While women’s life expectancy continues to exceed that of men, these extra years are often spent managing chronic illness with limited access to and options for affordable health care and services. Better access to care is important because of the health caretaking role that women play for their families. Most health care decisions are made by women for children and spouses. In fact, an estimated 85% of all longterm care services are provided by family and friends, with women constituting 60% of informal caregivers, and this is often at the expense of their own health.
Almost 70.6% of women 45-54 are in the workforce and over 56% of women ages 55-64 are employed. Yet, health coverage lags. In the period from 1980 to 2005, the number of uninsured women rose, and the rate of those insured through employment fell.Even when they have health care, women face obstacles to effective use of that coverage because of the high costs. One third of continuously covered women ages 19-64 did not see a doctor for a medical condition or follow up with recommended medical tests and treatment due to lack of time and/or health care limits. Since women who reach age 65 can expect to live 20 more years, and more than 66% of Americans age 85 and older are women, advanced age often comes the need for greater longterm care services.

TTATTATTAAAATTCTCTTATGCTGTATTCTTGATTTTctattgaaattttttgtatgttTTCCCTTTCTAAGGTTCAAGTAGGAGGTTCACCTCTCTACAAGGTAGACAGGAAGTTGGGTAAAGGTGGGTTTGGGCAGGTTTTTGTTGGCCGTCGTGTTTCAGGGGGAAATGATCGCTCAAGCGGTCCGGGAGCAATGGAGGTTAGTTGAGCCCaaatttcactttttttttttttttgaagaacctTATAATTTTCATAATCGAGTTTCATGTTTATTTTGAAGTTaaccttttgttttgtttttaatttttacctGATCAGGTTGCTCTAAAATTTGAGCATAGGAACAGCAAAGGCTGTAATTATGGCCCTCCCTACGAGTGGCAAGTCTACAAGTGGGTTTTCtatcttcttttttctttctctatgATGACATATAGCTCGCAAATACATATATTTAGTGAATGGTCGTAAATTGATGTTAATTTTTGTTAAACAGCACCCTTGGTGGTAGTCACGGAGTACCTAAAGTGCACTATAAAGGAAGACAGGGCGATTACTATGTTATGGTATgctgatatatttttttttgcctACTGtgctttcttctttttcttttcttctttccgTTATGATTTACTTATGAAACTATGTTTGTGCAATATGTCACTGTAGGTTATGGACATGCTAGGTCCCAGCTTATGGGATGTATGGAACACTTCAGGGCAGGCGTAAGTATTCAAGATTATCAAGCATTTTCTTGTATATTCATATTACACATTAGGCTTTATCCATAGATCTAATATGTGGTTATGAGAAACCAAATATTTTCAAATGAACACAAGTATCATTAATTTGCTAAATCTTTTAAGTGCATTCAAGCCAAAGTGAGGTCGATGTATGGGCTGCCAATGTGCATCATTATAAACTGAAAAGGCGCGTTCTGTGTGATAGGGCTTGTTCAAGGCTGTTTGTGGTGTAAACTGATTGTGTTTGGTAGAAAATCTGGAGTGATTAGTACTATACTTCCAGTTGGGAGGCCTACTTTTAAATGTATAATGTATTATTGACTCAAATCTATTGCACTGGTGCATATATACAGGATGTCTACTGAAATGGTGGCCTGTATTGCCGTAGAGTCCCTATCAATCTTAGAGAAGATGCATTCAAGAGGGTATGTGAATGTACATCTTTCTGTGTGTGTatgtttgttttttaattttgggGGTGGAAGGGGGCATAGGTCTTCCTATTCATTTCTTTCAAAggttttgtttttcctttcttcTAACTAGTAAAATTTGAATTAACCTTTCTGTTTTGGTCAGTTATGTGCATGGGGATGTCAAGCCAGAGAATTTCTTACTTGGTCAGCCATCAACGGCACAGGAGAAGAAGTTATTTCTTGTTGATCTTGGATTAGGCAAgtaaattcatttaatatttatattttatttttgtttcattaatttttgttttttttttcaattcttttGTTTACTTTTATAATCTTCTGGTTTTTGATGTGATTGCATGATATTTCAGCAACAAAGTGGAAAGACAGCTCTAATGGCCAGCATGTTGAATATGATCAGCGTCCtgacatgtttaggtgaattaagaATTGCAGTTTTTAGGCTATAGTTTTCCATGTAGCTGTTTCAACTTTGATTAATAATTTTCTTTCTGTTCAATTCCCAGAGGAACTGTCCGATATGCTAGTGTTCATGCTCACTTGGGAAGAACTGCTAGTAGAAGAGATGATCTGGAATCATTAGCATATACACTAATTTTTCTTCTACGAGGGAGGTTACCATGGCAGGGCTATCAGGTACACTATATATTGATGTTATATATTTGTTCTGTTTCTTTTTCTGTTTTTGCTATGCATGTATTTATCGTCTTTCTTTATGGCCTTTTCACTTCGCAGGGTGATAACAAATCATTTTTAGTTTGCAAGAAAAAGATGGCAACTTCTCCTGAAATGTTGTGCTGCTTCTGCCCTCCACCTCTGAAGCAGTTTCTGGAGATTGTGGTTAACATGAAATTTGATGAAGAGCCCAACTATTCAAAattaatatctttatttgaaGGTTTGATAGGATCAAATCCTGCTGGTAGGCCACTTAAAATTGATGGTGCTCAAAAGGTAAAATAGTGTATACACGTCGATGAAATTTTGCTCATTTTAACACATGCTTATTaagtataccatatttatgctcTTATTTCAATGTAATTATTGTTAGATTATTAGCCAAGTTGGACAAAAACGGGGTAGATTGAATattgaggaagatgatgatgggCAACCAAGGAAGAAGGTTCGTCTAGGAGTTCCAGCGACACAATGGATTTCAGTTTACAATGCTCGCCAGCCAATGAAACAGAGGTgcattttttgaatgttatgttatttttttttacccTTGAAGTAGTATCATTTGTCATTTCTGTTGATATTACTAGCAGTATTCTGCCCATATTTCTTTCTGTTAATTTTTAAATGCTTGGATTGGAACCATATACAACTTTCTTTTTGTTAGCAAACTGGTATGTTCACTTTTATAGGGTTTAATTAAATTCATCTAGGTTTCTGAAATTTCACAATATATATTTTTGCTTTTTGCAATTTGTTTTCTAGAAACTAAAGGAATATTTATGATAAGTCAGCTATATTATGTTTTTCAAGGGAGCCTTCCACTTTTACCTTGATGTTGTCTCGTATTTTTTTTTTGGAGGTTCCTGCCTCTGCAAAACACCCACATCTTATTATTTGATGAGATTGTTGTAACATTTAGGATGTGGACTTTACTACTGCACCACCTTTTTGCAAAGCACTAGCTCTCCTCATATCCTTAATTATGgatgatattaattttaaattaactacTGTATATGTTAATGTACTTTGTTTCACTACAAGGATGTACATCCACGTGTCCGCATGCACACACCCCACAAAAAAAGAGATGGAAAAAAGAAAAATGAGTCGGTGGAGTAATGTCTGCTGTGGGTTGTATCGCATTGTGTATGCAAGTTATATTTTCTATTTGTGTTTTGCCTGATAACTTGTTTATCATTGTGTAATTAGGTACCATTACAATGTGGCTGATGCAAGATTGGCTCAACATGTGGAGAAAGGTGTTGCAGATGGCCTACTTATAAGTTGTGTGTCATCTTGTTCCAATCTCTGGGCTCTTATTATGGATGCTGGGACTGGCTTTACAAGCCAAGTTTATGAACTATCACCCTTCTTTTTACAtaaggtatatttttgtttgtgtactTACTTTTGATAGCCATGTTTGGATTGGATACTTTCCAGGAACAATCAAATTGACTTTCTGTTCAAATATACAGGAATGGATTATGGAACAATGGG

Among people age 75 or older, women are 60% more likely than men to need help with one or more of their activities of daily living. In fact, one in nine older women needs assistance with daily activities. In 2006, the average annual cost of a private room in a nursing home was $75,000; for a shared room, almost $67,000. Costs for home care averaged nearly $20 per hour.There are few choices for older women who wish to remain in their homes or in their communities. In the United States, the ability to obtain services that would help women maintain their autonomy and independence throughout their old age is lacking.
Health care for all is a women’s issue, and now that we have the Affordable Care Act (ACA), OWL will devote its health advocacy work to educating women and advocating for improvements. The 2011 OWL Mother’s Day Report outlines the ACA provisions that will affect the lives of 74 million women over the age of 40 who make up 24% of the U.S. population.